Researchers continue to investigate the psychological implications of acoustic experiences. A team lead by Sierra-Polanco reports that “Three independent room acoustic parameters were considered: gain (alteration of the sidetone or playback of one’s own voice), reverberation time, and background noise. An increase in the sidetone led to a decrease in vocal sound pressure levels, thus increasing vocal comfort and vocal control. This effect was consistent in the different reverberation times considered.
Baobeid and teammates built on earlier research to investigate what makes an area walkable. They share that “This review advocates that long-term health benefits from walking and physical activity are the premier incentive to repurpose our cities to be more sustainable and more walking friendly, and spark behavioral change into reducing car dependency for all daily transportations. . . .
Menser and colleagues investigated what makes an image seem like it shows a nature scene. They determined that “canopies [vegetation over eight feet tall], bodies of water, and mountains were found to be highly representative of nature, whereas unnatural elements [objects and man-made structures, such as boats and walkways, respectively] and close-range views [a view focused on a singular object or small area (e.g., flowers, plants, etc.)] were inversely related.
Li, Zhai, Dou, and Liu studied how landscape preferences vary from situation to situation. They determined that “college students in varied moods all prefer natural landscapes and open view landscapes, a result that is consistent with previous research. . . . there are significant differences in the degree of naturalness of the preferred landscape among college students with different moods. . . . instead of a natural landscape, most respondents in a fatigued mood preferred a nature-dominated landscape with a small amount of built environment. . . .
Zhou, Tagliaro, and Hua studied adjacency planning. They share that “In large organizations, space planning relies on workgroup leaders to indicate spatial adjacency preferences. . . .The authors studied a large company’s spatial adjacency planning with an in-depth analysis of its formal organizational structure and collaboration network. A sample of 183 managers was surveyed regarding groups with whom they want to be spatially adjacent and groups with whom they mostly interact.
Puglisi and colleagues studied the experiences of people working remotely and it seems likely that their findings can be applied more generally. The researchers report that data they collected via surveys completed by remote workers “show that 55% of the workers perform their activity in an isolated room of the home environment, 43% in a shared room (e.g., kitchen, living room), and 2% in an outdoor space, with the majority of workers (57%) performing activity without other people in the environment. . . .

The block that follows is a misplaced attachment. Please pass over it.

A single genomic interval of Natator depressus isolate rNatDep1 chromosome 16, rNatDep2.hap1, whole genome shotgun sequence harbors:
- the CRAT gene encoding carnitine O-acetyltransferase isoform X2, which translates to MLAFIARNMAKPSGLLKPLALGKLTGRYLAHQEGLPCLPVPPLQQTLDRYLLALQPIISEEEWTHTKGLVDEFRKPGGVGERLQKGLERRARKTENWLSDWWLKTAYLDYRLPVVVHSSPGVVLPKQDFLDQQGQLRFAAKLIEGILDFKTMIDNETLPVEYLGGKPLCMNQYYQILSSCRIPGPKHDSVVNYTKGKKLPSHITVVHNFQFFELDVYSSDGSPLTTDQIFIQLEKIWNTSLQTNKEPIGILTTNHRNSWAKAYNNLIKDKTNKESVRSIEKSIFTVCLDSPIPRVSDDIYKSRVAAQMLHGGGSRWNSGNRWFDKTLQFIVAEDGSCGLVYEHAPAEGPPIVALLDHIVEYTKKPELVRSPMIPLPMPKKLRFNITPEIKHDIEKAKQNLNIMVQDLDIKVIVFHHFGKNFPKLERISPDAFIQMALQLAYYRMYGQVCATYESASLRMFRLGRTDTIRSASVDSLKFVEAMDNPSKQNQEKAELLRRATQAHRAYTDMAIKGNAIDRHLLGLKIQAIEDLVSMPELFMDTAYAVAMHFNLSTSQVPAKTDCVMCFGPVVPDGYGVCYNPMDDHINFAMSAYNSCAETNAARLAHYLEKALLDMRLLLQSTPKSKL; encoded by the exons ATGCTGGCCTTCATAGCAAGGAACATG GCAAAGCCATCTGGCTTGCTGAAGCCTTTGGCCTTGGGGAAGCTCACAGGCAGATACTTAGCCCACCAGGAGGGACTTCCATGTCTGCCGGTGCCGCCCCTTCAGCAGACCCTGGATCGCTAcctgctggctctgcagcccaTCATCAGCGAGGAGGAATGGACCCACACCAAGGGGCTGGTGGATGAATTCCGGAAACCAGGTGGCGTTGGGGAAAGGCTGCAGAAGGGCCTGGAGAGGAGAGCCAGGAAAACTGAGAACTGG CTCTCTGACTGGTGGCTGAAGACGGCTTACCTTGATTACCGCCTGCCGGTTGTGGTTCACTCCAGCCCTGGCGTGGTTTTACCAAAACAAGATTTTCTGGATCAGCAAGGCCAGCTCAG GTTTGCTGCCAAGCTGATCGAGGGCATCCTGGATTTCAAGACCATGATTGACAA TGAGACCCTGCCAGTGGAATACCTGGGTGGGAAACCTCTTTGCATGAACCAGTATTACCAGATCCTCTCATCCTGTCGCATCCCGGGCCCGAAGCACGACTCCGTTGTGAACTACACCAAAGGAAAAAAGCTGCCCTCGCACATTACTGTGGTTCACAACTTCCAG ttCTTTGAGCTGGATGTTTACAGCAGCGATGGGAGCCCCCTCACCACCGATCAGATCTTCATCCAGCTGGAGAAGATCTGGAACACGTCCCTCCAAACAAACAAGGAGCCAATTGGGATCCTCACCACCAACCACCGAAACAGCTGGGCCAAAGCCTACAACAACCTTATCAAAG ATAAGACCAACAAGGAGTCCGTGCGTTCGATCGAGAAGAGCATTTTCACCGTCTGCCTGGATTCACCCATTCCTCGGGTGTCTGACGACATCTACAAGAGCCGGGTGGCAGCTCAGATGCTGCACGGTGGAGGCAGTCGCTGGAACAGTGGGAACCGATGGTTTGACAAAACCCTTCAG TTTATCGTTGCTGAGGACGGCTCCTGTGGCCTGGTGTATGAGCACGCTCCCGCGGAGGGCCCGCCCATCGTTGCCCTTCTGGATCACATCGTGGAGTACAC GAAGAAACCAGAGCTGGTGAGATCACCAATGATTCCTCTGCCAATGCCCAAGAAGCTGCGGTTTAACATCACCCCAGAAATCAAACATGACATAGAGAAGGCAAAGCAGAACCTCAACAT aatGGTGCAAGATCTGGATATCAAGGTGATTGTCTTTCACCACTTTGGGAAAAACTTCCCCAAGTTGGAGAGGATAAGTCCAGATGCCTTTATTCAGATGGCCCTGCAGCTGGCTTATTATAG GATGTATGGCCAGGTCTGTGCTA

Lee and Chen’s work indicates that face masks may influence distances people keep from each other. Lee and Chen report that via data collected through an online survey they found that “A smaller IPS [interpersonal space] was observed when participants faced confederates wearing surgical masks than in the no-mask condition. Female dyads tended to maintain a smaller IPS than did both male and mixed-sex dyads, and Taiwanese participants maintained a significantly larger IPS than did Mainland Chinese participants. . . .
Kim and colleagues investigated how people who are blind think about color. They determined that “congenitally blind and sighted individuals share in-depth understanding of object color. Blind and sighted people share similar intuitions about which objects will have consistent colors, make similar predictions for novel objects, and give similar explanations. Living among people who talk about color is sufficient for color understanding, highlighting the efficiency of linguistic communication as a source of knowledge.. . .
Zhou, Chen, and Liconducted intriguing shape-related research; studies replicating their findings in other than the tested contexts will be useful. The researchers report that “Despite being a fundamental food feature, the effect of food shapes has been underexplored. This study demonstrates that giving hedonic [pleasure-related] foods a round shape increases their desirability, choice probability, and consumption. However, this effect does not apply to utilitarian foods.
Recycling stations are designed into many spaces, both public and private. Van Doorn and Kurz have identified interesting repercussions of recycling; designers who are aware of their findings may devise ways to counter the effects noted. Van Doorn and Kurz found that “when presented with [recycling] options people may come to psychologically frame their waste creation as a contribution to the collective good that makes them feel good about themselves. . . .